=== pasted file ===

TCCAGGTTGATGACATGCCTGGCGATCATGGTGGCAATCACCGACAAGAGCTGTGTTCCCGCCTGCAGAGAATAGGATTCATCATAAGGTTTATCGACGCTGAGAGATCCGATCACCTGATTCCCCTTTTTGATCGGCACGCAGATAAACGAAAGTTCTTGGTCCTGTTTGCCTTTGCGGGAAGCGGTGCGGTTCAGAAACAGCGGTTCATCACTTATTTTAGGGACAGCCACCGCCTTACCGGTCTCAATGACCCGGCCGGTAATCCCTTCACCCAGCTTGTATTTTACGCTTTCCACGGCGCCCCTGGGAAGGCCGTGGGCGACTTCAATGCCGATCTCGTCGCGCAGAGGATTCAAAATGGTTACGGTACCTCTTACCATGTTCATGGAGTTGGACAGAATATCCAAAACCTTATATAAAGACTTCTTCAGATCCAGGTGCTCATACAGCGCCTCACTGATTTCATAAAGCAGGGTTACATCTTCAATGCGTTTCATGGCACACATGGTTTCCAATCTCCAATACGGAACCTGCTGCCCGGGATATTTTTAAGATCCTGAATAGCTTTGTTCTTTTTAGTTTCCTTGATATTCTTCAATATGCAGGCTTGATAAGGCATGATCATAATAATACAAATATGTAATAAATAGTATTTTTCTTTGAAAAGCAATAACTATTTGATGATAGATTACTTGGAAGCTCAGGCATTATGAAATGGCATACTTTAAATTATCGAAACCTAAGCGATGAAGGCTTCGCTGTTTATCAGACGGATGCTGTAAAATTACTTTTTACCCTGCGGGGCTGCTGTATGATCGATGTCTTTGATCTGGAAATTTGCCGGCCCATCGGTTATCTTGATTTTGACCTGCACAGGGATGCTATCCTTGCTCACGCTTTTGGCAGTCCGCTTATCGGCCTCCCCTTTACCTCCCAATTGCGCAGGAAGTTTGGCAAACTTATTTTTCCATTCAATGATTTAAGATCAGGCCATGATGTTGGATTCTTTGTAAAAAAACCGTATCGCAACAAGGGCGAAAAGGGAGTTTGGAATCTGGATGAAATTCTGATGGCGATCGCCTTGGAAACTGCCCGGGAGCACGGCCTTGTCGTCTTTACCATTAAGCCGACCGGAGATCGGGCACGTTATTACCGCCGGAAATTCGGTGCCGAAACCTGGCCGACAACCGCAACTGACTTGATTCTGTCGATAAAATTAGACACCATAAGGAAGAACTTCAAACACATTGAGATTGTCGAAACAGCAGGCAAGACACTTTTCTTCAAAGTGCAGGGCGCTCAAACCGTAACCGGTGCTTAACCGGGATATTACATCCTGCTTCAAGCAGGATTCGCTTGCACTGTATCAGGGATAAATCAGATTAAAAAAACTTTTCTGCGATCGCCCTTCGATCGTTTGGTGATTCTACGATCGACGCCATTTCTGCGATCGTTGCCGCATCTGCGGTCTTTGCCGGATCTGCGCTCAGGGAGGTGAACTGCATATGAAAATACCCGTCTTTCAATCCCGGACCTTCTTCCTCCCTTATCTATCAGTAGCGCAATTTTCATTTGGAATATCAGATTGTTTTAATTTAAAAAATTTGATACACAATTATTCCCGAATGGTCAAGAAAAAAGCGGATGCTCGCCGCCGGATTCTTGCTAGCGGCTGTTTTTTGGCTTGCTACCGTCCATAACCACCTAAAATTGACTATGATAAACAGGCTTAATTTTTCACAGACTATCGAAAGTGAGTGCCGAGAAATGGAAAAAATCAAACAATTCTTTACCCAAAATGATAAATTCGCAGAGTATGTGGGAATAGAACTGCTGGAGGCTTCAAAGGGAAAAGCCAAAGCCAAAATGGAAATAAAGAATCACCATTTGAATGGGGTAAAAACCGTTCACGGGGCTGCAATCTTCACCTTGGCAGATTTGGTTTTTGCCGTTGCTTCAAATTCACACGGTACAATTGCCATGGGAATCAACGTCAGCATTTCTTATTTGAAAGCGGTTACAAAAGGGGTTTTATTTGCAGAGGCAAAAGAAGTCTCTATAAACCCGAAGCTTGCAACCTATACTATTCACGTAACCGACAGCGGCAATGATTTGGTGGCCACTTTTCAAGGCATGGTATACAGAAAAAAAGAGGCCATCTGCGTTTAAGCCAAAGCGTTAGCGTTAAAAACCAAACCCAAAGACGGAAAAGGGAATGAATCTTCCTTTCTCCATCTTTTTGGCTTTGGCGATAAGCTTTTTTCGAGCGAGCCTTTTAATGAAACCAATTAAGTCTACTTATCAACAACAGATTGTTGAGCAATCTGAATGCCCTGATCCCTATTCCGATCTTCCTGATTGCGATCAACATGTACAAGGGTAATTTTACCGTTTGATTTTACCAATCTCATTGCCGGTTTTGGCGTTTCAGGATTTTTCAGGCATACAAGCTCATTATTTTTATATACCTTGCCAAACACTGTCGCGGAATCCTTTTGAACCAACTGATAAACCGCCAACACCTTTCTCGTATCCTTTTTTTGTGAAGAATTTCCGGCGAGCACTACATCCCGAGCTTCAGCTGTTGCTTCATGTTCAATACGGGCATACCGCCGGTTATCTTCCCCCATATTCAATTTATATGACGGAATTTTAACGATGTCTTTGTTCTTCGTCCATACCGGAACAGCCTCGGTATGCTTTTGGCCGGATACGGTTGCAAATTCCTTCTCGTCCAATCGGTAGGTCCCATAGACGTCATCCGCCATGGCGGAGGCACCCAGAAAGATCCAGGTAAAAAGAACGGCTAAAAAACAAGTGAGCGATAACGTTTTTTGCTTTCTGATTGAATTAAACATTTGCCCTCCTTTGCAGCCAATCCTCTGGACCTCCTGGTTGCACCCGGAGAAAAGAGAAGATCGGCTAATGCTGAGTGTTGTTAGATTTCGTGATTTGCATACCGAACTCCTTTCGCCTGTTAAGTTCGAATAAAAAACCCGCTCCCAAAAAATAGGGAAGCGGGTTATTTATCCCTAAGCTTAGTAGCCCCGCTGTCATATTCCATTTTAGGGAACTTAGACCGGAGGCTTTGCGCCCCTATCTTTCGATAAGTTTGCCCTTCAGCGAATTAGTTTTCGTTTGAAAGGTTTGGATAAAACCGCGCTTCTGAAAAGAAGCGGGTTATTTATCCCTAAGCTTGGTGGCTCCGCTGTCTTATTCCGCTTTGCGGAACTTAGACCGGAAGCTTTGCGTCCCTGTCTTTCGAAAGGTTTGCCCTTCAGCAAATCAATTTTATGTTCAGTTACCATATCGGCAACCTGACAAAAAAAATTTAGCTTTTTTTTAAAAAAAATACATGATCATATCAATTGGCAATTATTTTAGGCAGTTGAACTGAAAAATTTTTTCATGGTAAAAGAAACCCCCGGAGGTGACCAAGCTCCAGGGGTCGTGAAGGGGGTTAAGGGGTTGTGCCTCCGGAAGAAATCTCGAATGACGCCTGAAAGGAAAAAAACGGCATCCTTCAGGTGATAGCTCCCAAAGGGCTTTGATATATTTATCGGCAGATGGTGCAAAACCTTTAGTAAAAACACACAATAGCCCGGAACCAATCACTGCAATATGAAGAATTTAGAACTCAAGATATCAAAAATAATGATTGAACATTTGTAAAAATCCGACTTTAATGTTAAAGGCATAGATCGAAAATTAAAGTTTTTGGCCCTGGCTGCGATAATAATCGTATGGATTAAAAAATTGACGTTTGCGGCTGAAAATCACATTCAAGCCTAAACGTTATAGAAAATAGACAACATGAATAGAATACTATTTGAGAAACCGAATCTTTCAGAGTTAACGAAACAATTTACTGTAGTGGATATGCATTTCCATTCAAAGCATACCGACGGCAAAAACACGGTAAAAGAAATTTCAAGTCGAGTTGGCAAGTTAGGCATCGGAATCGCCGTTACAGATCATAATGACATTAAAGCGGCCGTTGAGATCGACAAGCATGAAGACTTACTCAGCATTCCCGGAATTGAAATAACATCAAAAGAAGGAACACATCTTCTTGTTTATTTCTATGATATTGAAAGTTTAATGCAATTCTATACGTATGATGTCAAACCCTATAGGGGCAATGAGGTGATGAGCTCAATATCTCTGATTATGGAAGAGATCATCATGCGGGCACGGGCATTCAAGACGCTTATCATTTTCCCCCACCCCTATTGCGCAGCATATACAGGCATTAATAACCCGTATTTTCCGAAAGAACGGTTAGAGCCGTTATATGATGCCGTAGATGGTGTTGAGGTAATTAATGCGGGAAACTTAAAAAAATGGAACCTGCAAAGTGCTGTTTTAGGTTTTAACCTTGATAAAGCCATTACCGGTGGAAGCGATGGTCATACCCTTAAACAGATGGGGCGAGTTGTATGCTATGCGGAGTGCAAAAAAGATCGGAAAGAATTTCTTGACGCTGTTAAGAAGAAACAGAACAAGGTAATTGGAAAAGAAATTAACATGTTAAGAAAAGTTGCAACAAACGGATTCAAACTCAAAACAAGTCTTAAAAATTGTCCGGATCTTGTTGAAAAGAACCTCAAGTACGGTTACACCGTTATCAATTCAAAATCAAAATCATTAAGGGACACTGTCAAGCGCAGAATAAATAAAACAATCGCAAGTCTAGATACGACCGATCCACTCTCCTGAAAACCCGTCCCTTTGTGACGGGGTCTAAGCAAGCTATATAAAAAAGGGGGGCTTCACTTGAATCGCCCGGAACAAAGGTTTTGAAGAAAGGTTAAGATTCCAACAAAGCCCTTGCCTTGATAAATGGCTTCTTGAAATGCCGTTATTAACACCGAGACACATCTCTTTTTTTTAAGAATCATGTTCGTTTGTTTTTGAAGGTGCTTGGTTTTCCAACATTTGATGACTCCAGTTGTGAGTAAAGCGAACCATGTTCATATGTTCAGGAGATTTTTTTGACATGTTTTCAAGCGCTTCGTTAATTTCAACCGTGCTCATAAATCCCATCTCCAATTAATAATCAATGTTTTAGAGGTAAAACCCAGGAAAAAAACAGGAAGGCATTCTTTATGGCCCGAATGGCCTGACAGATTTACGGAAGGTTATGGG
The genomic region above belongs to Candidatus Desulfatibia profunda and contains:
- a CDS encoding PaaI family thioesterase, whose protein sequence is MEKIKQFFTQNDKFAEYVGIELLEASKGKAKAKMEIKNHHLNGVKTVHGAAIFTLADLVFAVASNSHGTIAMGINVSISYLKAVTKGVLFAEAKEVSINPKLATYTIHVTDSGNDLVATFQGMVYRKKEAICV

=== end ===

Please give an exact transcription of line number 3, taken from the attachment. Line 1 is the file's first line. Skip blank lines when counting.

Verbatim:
- a CDS encoding PaaI family thioesterase, whose protein sequence is MEKIKQFFTQNDKFAEYVGIELLEASKGKAKAKMEIKNHHLNGVKTVHGAAIFTLADLVFAVASNSHGTIAMGINVSISYLKAVTKGVLFAEAKEVSINPKLATYTIHVTDSGNDLVATFQGMVYRKKEAICV